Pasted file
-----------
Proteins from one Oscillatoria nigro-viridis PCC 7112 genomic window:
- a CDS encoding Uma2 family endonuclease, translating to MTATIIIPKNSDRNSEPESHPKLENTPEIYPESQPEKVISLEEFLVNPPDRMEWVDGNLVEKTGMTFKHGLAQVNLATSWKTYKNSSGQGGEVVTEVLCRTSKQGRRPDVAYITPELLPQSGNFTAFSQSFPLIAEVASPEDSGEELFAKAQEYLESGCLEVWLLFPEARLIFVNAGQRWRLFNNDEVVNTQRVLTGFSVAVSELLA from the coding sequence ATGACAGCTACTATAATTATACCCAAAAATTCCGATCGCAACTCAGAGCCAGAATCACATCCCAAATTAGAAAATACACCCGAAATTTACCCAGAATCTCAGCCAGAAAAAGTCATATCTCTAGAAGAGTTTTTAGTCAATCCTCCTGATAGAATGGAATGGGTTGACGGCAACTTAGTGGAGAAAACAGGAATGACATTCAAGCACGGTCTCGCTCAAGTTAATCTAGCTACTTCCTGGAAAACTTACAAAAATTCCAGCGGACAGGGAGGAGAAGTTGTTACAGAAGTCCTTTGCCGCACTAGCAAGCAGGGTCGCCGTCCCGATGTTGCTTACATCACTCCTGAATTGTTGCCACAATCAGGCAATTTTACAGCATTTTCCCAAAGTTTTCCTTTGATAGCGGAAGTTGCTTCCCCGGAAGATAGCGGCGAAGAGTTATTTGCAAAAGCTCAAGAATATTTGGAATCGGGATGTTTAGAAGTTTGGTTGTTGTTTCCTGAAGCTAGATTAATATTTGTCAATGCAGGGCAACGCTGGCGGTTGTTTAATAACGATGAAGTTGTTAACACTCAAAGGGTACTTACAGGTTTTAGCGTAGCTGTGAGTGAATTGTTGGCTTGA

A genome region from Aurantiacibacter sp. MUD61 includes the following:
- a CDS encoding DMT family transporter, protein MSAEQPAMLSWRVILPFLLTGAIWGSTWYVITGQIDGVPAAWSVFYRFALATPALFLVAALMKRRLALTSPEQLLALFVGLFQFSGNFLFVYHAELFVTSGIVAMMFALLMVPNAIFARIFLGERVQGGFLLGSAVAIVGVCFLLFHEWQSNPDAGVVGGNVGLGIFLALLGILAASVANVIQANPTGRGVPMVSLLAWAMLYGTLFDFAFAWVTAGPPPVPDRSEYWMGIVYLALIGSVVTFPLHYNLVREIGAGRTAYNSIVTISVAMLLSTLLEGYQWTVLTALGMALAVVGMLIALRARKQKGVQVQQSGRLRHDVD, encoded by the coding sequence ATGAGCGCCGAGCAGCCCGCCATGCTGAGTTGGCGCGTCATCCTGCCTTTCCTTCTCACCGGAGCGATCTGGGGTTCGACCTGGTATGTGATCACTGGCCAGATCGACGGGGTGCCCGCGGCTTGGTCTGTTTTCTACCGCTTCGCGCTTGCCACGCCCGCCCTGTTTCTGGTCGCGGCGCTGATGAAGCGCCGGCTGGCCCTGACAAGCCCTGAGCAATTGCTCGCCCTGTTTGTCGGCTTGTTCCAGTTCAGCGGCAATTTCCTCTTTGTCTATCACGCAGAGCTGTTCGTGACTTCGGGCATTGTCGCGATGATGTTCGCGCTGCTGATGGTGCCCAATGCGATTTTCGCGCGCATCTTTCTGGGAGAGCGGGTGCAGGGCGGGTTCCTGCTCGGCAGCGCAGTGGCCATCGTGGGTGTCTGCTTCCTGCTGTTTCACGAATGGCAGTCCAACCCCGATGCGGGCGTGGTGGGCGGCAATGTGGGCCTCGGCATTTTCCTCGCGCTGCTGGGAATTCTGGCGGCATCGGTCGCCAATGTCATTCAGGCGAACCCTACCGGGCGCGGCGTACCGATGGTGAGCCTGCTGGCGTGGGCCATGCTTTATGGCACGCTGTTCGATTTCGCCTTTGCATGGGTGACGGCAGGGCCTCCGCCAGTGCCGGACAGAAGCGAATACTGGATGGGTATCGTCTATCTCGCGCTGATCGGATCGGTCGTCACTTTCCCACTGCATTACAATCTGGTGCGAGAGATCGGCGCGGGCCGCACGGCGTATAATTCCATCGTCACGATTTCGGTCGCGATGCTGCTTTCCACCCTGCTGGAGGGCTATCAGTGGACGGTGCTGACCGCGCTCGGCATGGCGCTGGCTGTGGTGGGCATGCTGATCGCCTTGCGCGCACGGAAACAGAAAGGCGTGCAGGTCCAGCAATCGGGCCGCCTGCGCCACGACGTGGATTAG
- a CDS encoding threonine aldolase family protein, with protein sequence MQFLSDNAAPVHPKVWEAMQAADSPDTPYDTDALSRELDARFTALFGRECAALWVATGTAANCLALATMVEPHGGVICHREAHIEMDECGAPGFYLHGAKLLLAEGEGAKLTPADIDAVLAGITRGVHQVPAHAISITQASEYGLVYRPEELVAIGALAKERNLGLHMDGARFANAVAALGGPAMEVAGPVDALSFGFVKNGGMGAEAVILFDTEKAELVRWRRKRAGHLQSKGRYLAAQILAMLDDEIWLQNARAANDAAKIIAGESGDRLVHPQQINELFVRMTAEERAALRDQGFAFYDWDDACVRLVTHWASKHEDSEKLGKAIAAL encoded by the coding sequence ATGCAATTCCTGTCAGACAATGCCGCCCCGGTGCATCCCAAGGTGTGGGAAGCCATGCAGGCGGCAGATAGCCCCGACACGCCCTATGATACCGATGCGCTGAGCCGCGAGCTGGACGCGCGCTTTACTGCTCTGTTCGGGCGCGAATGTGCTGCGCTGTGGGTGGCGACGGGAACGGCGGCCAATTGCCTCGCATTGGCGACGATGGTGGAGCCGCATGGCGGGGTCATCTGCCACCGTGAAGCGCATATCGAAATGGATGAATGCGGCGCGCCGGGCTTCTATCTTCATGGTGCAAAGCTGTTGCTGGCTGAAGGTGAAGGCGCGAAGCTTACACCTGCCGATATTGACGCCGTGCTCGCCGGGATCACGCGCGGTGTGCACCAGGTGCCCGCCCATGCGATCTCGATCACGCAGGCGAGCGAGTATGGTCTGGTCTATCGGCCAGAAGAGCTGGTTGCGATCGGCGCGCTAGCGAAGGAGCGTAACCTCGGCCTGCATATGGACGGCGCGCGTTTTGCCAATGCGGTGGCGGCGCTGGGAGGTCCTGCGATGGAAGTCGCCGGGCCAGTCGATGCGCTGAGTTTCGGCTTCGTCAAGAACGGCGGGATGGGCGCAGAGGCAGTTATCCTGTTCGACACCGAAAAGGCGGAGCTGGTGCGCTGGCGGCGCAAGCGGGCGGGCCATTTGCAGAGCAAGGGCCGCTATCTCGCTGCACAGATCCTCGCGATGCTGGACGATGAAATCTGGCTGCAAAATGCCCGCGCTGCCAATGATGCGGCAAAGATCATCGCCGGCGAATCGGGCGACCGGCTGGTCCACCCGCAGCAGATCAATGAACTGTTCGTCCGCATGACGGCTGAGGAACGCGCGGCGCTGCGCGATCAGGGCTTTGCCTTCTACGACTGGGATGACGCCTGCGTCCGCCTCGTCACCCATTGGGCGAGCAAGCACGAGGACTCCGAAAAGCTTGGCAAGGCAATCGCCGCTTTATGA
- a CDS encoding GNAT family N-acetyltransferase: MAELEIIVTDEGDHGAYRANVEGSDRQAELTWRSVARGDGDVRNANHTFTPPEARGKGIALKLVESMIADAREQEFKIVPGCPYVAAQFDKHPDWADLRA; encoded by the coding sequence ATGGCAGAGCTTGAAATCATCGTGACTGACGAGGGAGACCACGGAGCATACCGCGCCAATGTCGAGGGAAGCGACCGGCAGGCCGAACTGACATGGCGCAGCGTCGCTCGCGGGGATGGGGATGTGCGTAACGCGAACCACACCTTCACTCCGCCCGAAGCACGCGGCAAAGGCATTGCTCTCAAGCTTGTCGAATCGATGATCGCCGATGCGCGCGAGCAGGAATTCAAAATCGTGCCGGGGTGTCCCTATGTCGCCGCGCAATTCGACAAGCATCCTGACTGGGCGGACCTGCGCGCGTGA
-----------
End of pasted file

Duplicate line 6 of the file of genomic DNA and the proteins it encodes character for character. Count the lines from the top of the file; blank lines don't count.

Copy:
- a CDS encoding GNAT family N-acetyltransferase: MAELEIIVTDEGDHGAYRANVEGSDRQAELTWRSVARGDGDVRNANHTFTPPEARGKGIALKLVESMIADAREQEFKIVPGCPYVAAQFDKHPDWADLRA; encoded by the coding sequence ATGGCAGAGCTTGAAATCATCGTGACTGACGAGGGAGACCACGGAGCATACCGCGCCAATGTCGAGGGAAGCGACCGGCAGGCCGAACTGACATGGCGCAGCGTCGCTCGCGGGGATGGGGATGTGCGTAACGCGAACCACACCTTCACTCCGCCCGAAGCACGCGGCAAAGGCATTGCTCTCAAGCTTGTCGAATCGATGATCGCCGATGCGCGCGAGCAGGAATTCAAAATCGTGCCGGGGTGTCCCTATGTCGCCGCGCAATTCGACAAGCATCCTGACTGGGCGGACCTGCGCGCGTGA